On a recent night this spring, Rosaleen Tallon stood outside a Bay Ridge catering hall waiting for Rudy Giuliani to arrive for a cocktail party that raised money for his presidential campaign.
Tallon, a Yonkers resident whose firefighter brother was killed on Sept. 11, 2001, was not there to cheer the former New York City mayor. Instead she was among a group of protesters looking to dispel what they say is the myth of Giuliani’s much-praised response to the attacks on the World Trade Center.
“I think if they knew the truth, (people) wouldn’t vote for him,” said Tallon, who is a leader of a group calling itself Sept. 11th Firefighters and Families for Truth. “We haven’t had a chance to go national, but we will. You can bet on that.”
The truth, according to Tallon and others involved in the protest, is that Giuliani’s actions as mayor, especially his failure to address long-standing problems with radio communications, made matters worse on Sept. 11 and cost lives.
“We need to tell the truth about the failures of the Giuliani administration before, during and after 9/11,” said fellow protester Sally Regenhard of the Bronx, whose son Christian died on Sept. 11.
Whether Tallon and her fellow protesters can influence the presidential election is uncertain, but their efforts could prove troublesome for a Giuliani campaign that draws heavily on his response to the terrorist attacks.
“His constituency, his platform, his base, is 9/11,” said Maurice Carroll, director of the Quinnipiac University Polling Institute. “That’s what made him, got him the ‘America’s mayor’ title.”
Though Tallon’s group counts only a few dozen active members, she was joined at the May 29 fundraiser by representatives of city fire unions, including Peter Gorman, then head of the city’s Uniformed Fire Officers Association.
Former New York City Fire Commissioner Howard Safir, responding on behalf of Giuliani’s campaign, downplayed the protests and said the mayor did all he could to support firefighters.
“The fact is that nobody cares more about firefighters than Rudy does,” said Safir, who also served as police commissioner during Giuliani’s tenure. “Rudy has a real affinity with firefighters and policemen.”
Safir argued that radio communications will always be problematic in a city as large and as densely populated as New York.
“The fact is that to this day there are not adequate radios,” Safir said. “Radio signals do not go through steel and concrete.”
Safir praised Giuliani’s response to the terrorist attacks and said he had never met a person better equipped to deal with a crisis than Giuliani.
“I travel the country all the time,” Safir said. “I speak to firefighters and policemen. I speak to ordinary citizens. They believe that Rudy did an outstanding job on 9/11.”
Yet some of the people most directly affected by Sept. 11 – firefighters and relatives of firefighters killed on that day – are opposing Giuliani’s candidacy. And their efforts appear to be reverberating across the nation.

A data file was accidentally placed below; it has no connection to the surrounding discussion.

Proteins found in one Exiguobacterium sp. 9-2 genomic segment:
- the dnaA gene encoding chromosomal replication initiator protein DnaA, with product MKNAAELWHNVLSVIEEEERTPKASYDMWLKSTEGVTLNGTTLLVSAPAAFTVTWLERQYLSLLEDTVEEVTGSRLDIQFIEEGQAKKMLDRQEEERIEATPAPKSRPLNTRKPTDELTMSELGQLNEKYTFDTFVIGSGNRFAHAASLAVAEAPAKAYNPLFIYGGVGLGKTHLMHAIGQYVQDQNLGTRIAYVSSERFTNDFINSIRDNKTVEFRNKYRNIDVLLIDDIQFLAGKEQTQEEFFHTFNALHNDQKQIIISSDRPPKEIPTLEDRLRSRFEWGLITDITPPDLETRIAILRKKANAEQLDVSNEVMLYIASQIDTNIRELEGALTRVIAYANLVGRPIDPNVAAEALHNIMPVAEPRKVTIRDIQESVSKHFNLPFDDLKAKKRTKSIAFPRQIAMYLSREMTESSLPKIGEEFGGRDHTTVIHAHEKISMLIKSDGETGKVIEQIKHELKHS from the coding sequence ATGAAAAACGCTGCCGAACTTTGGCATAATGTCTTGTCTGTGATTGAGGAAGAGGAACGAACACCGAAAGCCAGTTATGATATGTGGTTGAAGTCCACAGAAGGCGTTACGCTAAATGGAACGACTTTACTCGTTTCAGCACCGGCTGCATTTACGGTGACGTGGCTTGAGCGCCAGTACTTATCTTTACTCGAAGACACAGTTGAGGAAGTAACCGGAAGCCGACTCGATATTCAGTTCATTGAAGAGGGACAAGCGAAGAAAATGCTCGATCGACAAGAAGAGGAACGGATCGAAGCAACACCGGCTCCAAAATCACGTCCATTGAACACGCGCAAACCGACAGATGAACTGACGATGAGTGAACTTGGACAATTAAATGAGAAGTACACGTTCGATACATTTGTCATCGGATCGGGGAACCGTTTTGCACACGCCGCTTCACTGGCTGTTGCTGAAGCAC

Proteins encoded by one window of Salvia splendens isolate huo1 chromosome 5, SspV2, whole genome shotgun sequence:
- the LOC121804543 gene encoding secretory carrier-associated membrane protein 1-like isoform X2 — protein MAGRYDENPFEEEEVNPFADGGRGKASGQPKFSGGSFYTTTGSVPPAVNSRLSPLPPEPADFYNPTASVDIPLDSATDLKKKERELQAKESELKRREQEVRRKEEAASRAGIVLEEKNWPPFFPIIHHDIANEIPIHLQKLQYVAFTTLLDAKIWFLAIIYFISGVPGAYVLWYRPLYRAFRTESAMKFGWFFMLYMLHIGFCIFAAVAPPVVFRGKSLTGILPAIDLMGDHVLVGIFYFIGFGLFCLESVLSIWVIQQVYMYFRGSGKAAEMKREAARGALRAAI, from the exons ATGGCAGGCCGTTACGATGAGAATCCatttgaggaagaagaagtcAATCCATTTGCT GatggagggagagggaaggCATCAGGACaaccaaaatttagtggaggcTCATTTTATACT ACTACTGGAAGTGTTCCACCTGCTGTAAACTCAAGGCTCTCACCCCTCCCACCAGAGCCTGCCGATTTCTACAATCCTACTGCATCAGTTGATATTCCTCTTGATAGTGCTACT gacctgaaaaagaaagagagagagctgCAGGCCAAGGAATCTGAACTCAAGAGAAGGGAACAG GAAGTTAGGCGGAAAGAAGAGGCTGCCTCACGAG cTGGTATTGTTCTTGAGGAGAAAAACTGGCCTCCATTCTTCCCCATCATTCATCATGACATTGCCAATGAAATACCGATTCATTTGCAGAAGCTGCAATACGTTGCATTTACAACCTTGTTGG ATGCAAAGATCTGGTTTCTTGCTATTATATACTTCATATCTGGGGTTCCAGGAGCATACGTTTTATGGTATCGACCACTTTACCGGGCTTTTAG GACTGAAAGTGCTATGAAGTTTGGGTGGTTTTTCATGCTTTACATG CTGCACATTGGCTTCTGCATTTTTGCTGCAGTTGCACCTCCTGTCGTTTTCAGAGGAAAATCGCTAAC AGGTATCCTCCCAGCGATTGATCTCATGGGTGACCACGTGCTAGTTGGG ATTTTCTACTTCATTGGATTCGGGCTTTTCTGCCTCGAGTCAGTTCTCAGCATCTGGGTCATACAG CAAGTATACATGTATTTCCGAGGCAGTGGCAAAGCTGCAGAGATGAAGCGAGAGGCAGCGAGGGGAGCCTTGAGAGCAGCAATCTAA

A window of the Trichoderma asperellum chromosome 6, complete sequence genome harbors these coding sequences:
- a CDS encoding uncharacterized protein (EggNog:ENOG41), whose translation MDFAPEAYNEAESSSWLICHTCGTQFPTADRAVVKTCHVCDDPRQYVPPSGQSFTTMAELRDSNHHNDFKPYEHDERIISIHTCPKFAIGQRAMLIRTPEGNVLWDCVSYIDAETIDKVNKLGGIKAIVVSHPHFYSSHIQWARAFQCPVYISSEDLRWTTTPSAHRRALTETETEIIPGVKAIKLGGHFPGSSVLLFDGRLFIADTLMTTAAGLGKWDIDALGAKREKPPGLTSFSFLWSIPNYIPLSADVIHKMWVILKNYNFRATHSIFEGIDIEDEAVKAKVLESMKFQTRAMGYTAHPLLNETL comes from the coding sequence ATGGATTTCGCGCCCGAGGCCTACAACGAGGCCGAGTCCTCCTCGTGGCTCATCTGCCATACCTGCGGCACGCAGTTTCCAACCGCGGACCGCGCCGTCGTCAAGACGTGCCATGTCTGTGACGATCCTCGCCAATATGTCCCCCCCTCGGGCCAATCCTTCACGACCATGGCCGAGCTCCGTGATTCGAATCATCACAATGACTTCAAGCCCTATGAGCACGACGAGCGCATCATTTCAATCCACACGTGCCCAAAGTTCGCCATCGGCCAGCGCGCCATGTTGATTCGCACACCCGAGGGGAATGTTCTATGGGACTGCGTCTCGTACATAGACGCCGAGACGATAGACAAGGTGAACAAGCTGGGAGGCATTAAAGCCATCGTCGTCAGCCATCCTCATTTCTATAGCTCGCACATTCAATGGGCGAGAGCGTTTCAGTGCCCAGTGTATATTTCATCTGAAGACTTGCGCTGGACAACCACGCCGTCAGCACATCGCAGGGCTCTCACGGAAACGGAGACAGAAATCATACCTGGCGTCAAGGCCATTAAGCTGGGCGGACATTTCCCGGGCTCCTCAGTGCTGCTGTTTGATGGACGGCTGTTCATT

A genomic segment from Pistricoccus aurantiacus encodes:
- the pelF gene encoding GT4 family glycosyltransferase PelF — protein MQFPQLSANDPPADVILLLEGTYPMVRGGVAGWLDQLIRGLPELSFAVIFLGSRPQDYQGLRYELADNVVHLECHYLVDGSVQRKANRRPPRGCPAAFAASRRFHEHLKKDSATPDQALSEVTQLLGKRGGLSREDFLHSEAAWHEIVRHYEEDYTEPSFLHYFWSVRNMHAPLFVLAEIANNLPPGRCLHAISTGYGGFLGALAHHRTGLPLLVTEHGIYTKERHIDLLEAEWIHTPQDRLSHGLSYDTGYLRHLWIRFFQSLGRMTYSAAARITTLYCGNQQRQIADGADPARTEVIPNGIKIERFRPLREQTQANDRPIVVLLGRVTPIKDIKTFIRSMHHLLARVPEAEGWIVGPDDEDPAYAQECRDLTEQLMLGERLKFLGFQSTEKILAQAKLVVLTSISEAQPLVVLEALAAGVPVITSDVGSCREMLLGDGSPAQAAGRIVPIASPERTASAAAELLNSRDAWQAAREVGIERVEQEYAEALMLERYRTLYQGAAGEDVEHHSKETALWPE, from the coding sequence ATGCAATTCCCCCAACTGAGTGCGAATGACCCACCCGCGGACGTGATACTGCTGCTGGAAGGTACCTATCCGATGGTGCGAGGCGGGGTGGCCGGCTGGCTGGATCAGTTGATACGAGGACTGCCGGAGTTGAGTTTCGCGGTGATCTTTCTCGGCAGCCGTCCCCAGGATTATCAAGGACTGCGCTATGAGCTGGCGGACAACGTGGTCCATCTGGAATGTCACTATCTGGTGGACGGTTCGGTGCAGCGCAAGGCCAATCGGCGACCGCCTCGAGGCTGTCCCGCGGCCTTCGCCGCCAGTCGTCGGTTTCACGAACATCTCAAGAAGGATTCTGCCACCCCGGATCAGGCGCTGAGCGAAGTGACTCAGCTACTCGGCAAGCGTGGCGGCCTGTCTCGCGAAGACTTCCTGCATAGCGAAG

“Rudy Giuliani was certainly not the hero that his campaign portrays him to be,” said John McDonnell, who took over leadership of the city firefighters union on June 1. “We’ll be at every (Giuliani event) in New York and we will speak to our brother and sister members across the country.”
The International Association of Fire Fighters, a national umbrella organization, sent a letter in March to its members describing what it termed as Giuliani’s “egregious treatment of our fallen 343 on Sept. 11th, their families and our members following that horrific day.”
In addition to radio problems, union officials also faulted Giuliani for limiting the number of firefighters involved in the search for victims at Ground Zero and rushing the cleanup at the expense of finding human remains.
“Mayor Giuliani’s actions meant that firefighters and citizens who perished would either remain buried at Ground Zero forever, with no closure for their families, or be removed like so much garbage and deposited at the Fresh Kills landfill,” the letter stated.
It has also been reported that the IAFF is producing a six-minute video to distribute to its member unions around the country detailing Giuliani’s failures.
Bill Glanz, a spokesman for the IAFF declined to comment when asked about the organization’s efforts concerning Giuliani.
Safir rejected criticism from the unions and the IAFF as simple “union politics” and expressed doubt that it would hinder Giuliani’s presidential campaign.
And the feelings of Tallon and members of her group are not universal among relatives of firefighters killed in the attack. Some still hold Giuliani in high regard.
“I felt that he did a good job, handling everything,” said Perry Sikorsky, a Wesley Hills resident whose brother was a firefighter killed Sept. 11. “I never had a problem with him.”
Quinnipiac’s Carroll said there’s no sign that the protests by firefighters or relatives of victims are having an impact on Giuliani’s standing across the country. Most polls show him to be the leading Republican candidate.
After so much time, Carroll added, it will be difficult for the unions and other protesters to change the image many people have of Giuliani.
“Giuliani, he personified what was going on that day for people who were at home watching on television,” Carroll said. “Can they tear that down? I don’t know.”